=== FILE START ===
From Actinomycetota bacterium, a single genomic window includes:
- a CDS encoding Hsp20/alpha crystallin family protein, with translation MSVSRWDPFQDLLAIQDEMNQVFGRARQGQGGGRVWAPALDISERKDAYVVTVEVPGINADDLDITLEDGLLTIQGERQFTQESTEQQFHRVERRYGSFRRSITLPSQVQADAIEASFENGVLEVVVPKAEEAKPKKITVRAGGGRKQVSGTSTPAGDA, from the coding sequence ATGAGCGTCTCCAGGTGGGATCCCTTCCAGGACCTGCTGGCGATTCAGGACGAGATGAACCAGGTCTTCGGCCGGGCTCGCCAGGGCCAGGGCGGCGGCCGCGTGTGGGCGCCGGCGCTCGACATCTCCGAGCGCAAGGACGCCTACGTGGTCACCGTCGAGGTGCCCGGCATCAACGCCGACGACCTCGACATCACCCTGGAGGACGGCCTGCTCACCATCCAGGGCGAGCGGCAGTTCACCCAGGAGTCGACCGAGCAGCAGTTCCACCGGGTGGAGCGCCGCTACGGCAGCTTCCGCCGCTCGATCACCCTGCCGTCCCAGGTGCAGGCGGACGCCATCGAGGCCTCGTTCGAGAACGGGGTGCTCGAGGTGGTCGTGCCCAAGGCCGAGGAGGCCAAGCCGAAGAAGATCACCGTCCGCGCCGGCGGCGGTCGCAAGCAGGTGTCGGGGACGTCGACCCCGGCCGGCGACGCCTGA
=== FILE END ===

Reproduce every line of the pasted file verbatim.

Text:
From Actinomycetota bacterium, a single genomic window includes:
- a CDS encoding Hsp20/alpha crystallin family protein, with translation MSVSRWDPFQDLLAIQDEMNQVFGRARQGQGGGRVWAPALDISERKDAYVVTVEVPGINADDLDITLEDGLLTIQGERQFTQESTEQQFHRVERRYGSFRRSITLPSQVQADAIEASFENGVLEVVVPKAEEAKPKKITVRAGGGRKQVSGTSTPAGDA, from the coding sequence ATGAGCGTCTCCAGGTGGGATCCCTTCCAGGACCTGCTGGCGATTCAGGACGAGATGAACCAGGTCTTCGGCCGGGCTCGCCAGGGCCAGGGCGGCGGCCGCGTGTGGGCGCCGGCGCTCGACATCTCCGAGCGCAAGGACGCCTACGTGGTCACCGTCGAGGTGCCCGGCATCAACGCCGACGACCTCGACATCACCCTGGAGGACGGCCTGCTCACCATCCAGGGCGAGCGGCAGTTCACCCAGGAGTCGACCGAGCAGCAGTTCCACCGGGTGGAGCGCCGCTACGGCAGCTTCCGCCGCTCGATCACCCTGCCGTCCCAGGTGCAGGCGGACGCCATCGAGGCCTCGTTCGAGAACGGGGTGCTCGAGGTGGTCGTGCCCAAGGCCGAGGAGGCCAAGCCGAAGAAGATCACCGTCCGCGCCGGCGGCGGTCGCAAGCAGGTGTCGGGGACGTCGACCCCGGCCGGCGACGCCTGA